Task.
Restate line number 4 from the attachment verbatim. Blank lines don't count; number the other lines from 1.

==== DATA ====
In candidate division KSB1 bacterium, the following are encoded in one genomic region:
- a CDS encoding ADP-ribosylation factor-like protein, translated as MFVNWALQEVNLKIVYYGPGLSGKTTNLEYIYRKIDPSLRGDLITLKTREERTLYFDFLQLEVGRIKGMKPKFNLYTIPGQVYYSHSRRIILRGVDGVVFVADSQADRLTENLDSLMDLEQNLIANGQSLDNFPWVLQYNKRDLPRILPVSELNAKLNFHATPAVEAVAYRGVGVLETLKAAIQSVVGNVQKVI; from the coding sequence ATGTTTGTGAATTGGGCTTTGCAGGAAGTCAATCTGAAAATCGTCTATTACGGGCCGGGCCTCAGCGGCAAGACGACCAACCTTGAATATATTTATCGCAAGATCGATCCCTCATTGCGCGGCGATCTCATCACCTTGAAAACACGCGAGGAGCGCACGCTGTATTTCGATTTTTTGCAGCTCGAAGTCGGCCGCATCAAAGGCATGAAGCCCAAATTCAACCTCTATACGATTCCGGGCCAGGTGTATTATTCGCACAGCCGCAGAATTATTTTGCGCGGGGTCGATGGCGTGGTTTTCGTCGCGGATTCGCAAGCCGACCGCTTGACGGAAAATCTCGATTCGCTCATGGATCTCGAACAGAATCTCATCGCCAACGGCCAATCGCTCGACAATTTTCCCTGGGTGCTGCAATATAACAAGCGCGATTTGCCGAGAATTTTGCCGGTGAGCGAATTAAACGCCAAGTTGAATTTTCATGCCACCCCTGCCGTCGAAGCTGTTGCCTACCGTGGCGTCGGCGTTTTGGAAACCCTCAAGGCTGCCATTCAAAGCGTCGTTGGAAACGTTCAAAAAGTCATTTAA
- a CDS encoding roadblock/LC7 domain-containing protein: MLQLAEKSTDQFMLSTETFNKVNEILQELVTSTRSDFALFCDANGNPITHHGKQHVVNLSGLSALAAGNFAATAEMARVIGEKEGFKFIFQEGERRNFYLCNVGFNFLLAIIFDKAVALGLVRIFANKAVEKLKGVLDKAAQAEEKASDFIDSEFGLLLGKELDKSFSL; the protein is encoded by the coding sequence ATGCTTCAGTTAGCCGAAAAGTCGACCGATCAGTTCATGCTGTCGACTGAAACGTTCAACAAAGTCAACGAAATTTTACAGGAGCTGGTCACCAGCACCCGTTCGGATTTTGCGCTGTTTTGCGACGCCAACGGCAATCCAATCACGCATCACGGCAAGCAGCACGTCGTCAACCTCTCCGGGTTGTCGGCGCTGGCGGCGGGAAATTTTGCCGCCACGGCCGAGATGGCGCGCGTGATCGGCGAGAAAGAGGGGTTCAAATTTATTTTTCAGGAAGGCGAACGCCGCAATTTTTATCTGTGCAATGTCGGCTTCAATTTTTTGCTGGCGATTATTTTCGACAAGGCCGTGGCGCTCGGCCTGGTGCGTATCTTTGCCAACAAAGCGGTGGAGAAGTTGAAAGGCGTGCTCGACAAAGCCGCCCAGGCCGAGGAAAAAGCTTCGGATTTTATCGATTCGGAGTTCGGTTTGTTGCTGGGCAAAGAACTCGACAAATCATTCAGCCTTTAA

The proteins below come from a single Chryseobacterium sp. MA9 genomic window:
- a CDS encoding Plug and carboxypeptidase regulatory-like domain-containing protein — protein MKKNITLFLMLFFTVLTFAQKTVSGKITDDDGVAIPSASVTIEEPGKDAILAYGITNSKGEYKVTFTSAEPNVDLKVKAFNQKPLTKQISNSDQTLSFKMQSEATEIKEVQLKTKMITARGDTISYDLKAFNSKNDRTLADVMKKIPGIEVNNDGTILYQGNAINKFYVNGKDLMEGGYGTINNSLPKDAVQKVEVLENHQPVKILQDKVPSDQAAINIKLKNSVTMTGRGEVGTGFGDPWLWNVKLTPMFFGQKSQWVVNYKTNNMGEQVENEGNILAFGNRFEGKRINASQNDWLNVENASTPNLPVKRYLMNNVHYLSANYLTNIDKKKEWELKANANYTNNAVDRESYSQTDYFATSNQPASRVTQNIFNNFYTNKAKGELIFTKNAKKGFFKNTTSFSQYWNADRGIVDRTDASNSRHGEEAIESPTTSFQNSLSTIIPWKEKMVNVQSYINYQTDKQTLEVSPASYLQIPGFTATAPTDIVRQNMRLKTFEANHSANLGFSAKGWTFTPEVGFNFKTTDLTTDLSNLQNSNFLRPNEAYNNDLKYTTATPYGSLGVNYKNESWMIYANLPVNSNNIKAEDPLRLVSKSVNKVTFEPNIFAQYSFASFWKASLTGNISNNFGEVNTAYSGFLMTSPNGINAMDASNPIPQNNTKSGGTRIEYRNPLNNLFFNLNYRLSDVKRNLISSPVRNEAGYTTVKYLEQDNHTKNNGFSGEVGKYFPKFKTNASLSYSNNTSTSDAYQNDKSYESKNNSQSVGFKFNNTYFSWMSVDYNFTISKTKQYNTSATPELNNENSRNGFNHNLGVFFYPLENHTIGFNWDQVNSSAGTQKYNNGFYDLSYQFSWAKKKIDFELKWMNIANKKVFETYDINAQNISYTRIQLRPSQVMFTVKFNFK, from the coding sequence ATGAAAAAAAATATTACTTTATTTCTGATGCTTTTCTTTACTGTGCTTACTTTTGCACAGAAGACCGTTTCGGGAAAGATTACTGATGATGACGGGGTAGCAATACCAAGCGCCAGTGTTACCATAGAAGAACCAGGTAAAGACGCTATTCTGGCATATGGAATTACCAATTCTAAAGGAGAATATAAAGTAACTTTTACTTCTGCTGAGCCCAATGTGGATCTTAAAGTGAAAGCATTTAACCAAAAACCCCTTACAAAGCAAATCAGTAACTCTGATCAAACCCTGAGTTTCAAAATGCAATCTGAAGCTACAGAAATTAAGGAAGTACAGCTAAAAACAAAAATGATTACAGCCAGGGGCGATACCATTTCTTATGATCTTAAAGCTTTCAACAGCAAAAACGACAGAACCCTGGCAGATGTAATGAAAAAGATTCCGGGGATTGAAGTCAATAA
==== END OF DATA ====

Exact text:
The proteins below come from a single Chryseobacterium sp. MA9 genomic window: